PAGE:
Board meetings, a voice in the company, being singled out for attention – this was all splendid. Alice had always felt a natural aristocrat with her poets and fancies and above all her mother, and the lectures on Isaiah for which her congregation paid her an honorarium that she fondly returned. Sometimes the elderly widowers embraced her afterward and she felt she could walk on the sun. Now she had been asked to join a far different group of what her ex-mother-in-law would have called more “swells.” After the picnic she got a note from Pat, to thank her for giving of her time and to welcome her to the Board, and to advise her of their next meeting. “Fondly,” she had signed it. Alice felt very important. No one in professional life had ever sent her a note signed “fondly” before. It seemed so sophisticated.
The first Board meetings were a riot, even better than Pie Night. They met one evening a month at each other’s houses. Mill was the first hostess. She had served on the Board for three years running and was full of stories of what a tedium the meetings used to be, with Jane or Kandi or Caroline in the group. “You sat there for two hours looking at each other going ‘I don’t know, what do you want to do?’ And no food.” This new group delighted in their food. They outdid each other with their goat cheese in raspberry sauce, their margaritas and French chocolate cakes in caramel cages. They laughed and gossiped sometimes for two hours before getting down to the business of planning Monique-Boyd’s next film, or deciding whether a certain issue was worth raising at Pie Night, or signing a batch of checks. The summer flew.
In early September the Mississippi flooded. It did not affect Naperville, Illinois, but it did inundate a town called Luxor, Missouri, whose name in the newspaper caused Alice to sit up and take notice. She was still basking in the novelty of being among the elites, and never failed to look over the newspapers now with, as it were, an added eye, an elite, professional eye, newly trained to spot places and things her company might now be professionally enthusiastic about, thanks to her. Luxor, Luxor Missouri – why was that familiar? She sat with the newspaper and thought. Luxor ... it was the very riverfront town where Mr. and Mrs. Boyd had walked and talked twenty years ago, the place whose decrepit grandeur had inspired them to think they could do something to publicize small-scale architectural treasures like it. Yes, that was it. She had just co-signed a check for a small crew, Charlie and some others, to go back to Luxor and shoot a little bit of film for the retrospective publicity piece they were planning for the company’s twentieth anniversary party at Christmastime. Charlie and his people had not even gone yet. And now the place was floodwaters.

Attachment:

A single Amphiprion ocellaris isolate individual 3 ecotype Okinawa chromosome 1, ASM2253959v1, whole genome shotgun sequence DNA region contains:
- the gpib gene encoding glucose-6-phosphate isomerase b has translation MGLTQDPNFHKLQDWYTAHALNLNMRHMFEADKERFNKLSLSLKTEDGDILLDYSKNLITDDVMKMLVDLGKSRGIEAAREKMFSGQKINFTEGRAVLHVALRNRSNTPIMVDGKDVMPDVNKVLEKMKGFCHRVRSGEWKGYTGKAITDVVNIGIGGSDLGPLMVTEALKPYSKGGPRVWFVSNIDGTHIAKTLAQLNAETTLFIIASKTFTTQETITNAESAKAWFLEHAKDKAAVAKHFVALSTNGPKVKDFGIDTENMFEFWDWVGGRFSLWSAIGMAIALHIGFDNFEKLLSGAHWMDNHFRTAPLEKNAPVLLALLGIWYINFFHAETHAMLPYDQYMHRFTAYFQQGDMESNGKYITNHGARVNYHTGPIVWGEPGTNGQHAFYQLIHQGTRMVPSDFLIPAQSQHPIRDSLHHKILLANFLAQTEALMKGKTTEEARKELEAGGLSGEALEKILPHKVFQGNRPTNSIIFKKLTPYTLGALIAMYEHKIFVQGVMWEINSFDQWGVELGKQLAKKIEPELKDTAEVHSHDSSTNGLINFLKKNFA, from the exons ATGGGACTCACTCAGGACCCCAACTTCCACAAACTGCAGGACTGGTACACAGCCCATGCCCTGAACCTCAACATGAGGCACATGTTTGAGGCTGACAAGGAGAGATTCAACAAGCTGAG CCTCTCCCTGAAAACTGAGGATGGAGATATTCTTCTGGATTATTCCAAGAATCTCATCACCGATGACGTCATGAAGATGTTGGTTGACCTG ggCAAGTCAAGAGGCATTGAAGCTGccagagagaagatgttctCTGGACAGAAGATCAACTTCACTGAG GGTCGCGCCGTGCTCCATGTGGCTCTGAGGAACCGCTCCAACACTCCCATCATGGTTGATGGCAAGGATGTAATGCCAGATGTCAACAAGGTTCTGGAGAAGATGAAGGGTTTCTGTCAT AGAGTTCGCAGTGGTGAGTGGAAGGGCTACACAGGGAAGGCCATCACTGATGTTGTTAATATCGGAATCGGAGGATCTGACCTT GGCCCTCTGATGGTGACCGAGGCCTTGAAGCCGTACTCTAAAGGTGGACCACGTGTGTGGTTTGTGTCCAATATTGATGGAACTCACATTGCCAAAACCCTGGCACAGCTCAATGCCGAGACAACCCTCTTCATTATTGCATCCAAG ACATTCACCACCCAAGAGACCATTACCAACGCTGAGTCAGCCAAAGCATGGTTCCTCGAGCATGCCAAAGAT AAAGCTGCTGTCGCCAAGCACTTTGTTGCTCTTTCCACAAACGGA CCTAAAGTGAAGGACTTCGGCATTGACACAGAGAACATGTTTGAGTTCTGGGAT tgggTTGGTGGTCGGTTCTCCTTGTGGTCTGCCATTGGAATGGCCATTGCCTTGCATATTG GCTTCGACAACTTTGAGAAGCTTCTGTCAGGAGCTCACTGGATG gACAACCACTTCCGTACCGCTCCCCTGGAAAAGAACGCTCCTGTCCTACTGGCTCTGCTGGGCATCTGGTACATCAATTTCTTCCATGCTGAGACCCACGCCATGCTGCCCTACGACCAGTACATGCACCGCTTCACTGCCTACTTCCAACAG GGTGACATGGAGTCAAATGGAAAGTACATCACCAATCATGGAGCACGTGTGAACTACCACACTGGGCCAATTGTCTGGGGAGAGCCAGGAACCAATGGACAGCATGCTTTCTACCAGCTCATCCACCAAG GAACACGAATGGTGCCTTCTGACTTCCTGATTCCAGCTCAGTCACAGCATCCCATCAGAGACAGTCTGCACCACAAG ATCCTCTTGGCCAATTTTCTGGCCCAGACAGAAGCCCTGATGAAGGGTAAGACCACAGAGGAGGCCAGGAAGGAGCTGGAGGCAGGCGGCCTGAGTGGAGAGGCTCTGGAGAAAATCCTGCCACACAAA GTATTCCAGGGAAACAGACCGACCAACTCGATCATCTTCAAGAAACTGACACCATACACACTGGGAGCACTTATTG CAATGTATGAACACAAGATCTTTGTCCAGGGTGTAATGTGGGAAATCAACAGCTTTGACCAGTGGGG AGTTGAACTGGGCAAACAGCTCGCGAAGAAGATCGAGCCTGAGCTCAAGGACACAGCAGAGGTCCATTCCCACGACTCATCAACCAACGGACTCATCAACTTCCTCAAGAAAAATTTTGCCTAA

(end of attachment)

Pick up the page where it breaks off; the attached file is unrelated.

Well, well. Here was a challenge. She thought long and hard about what could be done about this. Here was an opportunity, a terrific one. She sat cross-legged on her couch in her dim night living room, with one thoughtful finger to her pursed lips like some statue of Harpocrates (the Egyptian god of silence – strangely, a boy) spinning plans in her head. Hunter came in to say goodnight, and she smiled and kissed him and went back to her thinking.
Charlie and his crew should certainly keep their plans to go to Luxor and film the place even at flood stage. That was the first thing. It would make for a dramatic fillip to the retrospective – the angry, muddy Mississippi swirling around the place that the Boyds, in all their prescience, had a feeling for even twenty years ago. The Boyds had indeed helped save that quaint part of town first crack out of the box (socialite Peggy had very much liked the film), and then the company had made home-grown restoration as fashionable as it was, at least in this little corner of the world. Now, what about accommodations? Was Charlie’s hotel flooded? If it was, they must find somewhere else for him to stay. Tomorrow morning she must telephone the town and find out what the situation was, and then talk to Charlie and make sure he understood he was still going. If it was safe, of course. Perhaps she had better contact the authorities in the state of Missouri to find out whether it was safe. The next Board meeting was not for five days, and he was due to have gone the day after that. Plenty of time.